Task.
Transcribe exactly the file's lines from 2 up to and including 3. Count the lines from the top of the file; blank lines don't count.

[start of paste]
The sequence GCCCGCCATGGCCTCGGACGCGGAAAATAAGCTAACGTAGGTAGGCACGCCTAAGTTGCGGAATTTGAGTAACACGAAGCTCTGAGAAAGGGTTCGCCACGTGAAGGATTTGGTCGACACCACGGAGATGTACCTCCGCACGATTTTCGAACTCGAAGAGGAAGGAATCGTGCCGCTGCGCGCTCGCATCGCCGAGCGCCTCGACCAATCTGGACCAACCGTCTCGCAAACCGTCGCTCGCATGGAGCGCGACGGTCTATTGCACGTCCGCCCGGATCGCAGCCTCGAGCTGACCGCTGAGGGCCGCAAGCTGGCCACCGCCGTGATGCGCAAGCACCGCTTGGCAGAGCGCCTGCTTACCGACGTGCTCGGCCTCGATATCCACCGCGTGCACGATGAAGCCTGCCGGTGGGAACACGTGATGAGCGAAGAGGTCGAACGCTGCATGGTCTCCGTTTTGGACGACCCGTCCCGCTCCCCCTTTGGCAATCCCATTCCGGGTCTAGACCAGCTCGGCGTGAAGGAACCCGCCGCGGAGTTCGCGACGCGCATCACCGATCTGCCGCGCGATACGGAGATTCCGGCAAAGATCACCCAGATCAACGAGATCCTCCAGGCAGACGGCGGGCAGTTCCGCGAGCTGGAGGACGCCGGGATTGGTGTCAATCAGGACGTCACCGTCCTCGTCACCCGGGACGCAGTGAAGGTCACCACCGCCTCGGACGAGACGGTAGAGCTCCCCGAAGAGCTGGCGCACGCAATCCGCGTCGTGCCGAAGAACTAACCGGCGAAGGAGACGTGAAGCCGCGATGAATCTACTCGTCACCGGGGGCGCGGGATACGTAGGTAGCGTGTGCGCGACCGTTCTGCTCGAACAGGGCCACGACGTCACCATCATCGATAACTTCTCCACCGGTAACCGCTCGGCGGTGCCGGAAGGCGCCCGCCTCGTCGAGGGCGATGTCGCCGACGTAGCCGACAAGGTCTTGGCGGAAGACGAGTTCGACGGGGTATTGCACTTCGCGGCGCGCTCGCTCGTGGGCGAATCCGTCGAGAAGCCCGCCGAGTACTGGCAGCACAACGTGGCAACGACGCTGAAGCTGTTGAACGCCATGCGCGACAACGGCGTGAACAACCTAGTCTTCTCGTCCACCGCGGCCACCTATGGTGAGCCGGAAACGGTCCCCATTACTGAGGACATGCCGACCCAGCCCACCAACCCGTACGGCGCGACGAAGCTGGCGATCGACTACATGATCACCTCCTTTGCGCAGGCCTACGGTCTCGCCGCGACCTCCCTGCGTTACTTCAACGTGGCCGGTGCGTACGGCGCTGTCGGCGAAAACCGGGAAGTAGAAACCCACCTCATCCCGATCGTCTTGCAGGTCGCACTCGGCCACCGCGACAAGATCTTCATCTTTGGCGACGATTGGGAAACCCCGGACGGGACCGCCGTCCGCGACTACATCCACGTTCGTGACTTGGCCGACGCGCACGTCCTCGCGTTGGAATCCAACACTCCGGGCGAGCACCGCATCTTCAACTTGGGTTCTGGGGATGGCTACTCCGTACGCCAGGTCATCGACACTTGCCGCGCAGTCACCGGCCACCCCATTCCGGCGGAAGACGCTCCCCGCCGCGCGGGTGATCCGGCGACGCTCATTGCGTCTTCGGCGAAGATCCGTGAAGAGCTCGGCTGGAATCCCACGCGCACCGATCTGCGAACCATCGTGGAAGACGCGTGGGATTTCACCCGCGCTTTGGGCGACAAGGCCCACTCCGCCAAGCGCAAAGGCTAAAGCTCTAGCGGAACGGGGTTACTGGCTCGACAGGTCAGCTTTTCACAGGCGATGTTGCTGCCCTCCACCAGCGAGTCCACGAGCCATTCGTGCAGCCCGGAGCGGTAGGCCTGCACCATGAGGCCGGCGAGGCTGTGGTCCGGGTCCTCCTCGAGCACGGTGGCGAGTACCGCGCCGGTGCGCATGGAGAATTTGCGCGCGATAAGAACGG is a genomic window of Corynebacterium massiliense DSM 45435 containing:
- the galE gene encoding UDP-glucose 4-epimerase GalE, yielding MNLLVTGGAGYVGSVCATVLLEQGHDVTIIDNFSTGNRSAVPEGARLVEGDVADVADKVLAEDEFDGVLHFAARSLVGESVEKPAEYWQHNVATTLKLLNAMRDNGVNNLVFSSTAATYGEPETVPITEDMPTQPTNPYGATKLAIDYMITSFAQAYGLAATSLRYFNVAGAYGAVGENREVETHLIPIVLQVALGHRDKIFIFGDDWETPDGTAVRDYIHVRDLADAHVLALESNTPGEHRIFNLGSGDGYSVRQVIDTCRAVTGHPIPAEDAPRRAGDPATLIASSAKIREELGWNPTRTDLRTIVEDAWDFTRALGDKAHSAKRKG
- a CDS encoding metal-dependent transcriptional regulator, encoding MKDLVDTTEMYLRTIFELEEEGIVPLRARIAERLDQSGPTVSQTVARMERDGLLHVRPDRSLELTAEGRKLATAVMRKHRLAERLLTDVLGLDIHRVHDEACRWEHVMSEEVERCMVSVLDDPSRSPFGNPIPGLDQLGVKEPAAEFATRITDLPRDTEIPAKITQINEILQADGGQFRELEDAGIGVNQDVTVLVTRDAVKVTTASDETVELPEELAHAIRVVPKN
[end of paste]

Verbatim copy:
- the galE gene encoding UDP-glucose 4-epimerase GalE, yielding MNLLVTGGAGYVGSVCATVLLEQGHDVTIIDNFSTGNRSAVPEGARLVEGDVADVADKVLAEDEFDGVLHFAARSLVGESVEKPAEYWQHNVATTLKLLNAMRDNGVNNLVFSSTAATYGEPETVPITEDMPTQPTNPYGATKLAIDYMITSFAQAYGLAATSLRYFNVAGAYGAVGENREVETHLIPIVLQVALGHRDKIFIFGDDWETPDGTAVRDYIHVRDLADAHVLALESNTPGEHRIFNLGSGDGYSVRQVIDTCRAVTGHPIPAEDAPRRAGDPATLIASSAKIREELGWNPTRTDLRTIVEDAWDFTRALGDKAHSAKRKG
- a CDS encoding metal-dependent transcriptional regulator, encoding MKDLVDTTEMYLRTIFELEEEGIVPLRARIAERLDQSGPTVSQTVARMERDGLLHVRPDRSLELTAEGRKLATAVMRKHRLAERLLTDVLGLDIHRVHDEACRWEHVMSEEVERCMVSVLDDPSRSPFGNPIPGLDQLGVKEPAAEFATRITDLPRDTEIPAKITQINEILQADGGQFRELEDAGIGVNQDVTVLVTRDAVKVTTASDETVELPEELAHAIRVVPKN